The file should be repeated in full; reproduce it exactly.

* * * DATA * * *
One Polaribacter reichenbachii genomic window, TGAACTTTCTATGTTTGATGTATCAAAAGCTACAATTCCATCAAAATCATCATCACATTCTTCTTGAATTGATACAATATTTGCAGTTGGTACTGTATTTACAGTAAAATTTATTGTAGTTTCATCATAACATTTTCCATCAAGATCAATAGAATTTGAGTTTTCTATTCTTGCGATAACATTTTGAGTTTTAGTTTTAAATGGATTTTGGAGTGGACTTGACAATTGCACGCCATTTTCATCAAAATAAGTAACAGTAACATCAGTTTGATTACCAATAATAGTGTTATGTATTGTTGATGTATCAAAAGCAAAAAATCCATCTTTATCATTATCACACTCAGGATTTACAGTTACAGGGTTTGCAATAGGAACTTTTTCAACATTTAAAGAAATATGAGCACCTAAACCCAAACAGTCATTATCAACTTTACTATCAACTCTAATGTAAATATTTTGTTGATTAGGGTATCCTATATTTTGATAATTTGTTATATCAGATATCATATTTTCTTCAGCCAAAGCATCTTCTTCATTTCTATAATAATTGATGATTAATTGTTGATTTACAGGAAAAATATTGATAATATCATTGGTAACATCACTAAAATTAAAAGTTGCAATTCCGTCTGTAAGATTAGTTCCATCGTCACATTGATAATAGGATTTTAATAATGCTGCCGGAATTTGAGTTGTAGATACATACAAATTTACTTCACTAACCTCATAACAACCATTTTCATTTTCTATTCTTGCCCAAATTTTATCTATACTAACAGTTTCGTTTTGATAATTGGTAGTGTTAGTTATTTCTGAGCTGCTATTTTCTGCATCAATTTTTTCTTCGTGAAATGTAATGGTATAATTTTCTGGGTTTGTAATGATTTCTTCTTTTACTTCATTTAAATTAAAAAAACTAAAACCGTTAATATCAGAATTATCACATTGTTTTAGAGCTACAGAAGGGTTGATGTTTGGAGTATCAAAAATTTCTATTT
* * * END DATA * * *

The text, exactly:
One Polaribacter reichenbachii genomic window, TGAACTTTCTATGTTTGATGTATCAAAAGCTACAATTCCATCAAAATCATCATCACATTCTTCTTGAATTGATACAATATTTGCAGTTGGTACTGTATTTACAGTAAAATTTATTGTAGTTTCATCATAACATTTTCCATCAAGATCAATAGAATTTGAGTTTTCTATTCTTGCGATAACATTTTGAGTTTTAGTTTTAAATGGATTTTGGAGTGGACTTGACAATTGCACGCCATTTTCATCAAAATAAGTAACAGTAACATCAGTTTGATTACCAATAATAGTGTTATGTATTGTTGATGTATCAAAAGCAAAAAATCCATCTTTATCATTATCACACTCAGGATTTACAGTTACAGGGTTTGCAATAGGAACTTTTTCAACATTTAAAGAAATATGAGCACCTAAACCCAAACAGTCATTATCAACTTTACTATCAACTCTAATGTAAATATTTTGTTGATTAGGGTATCCTATATTTTGATAATTTGTTATATCAGATATCATATTTTCTTCAGCCAAAGCATCTTCTTCATTTCTATAATAATTGATGATTAATTGTTGATTTACAGGAAAAATATTGATAATATCATTGGTAACATCACTAAAATTAAAAGTTGCAATTCCGTCTGTAAGATTAGTTCCATCGTCACATTGATAATAGGATTTTAATAATGCTGCCGGAATTTGAGTTGTAGATACATACAAATTTACTTCACTAACCTCATAACAACCATTTTCATTTTCTATTCTTGCCCAAATTTTATCTATACTAACAGTTTCGTTTTGATAATTGGTAGTGTTAGTTATTTCTGAGCTGCTATTTTCTGCATCAATTTTTTCTTCGTGAAATGTAATGGTATAATTTTCTGGGTTTGTAATGATTTCTTCTTTTACTTCATTTAAATTAAAAAAACTAAAACCGTTAATATCAGAATTATCACATTGTTTTAGAGCTACAGAAGGGTTGATGTTTGGAGTATCAAAAATTTCTATTT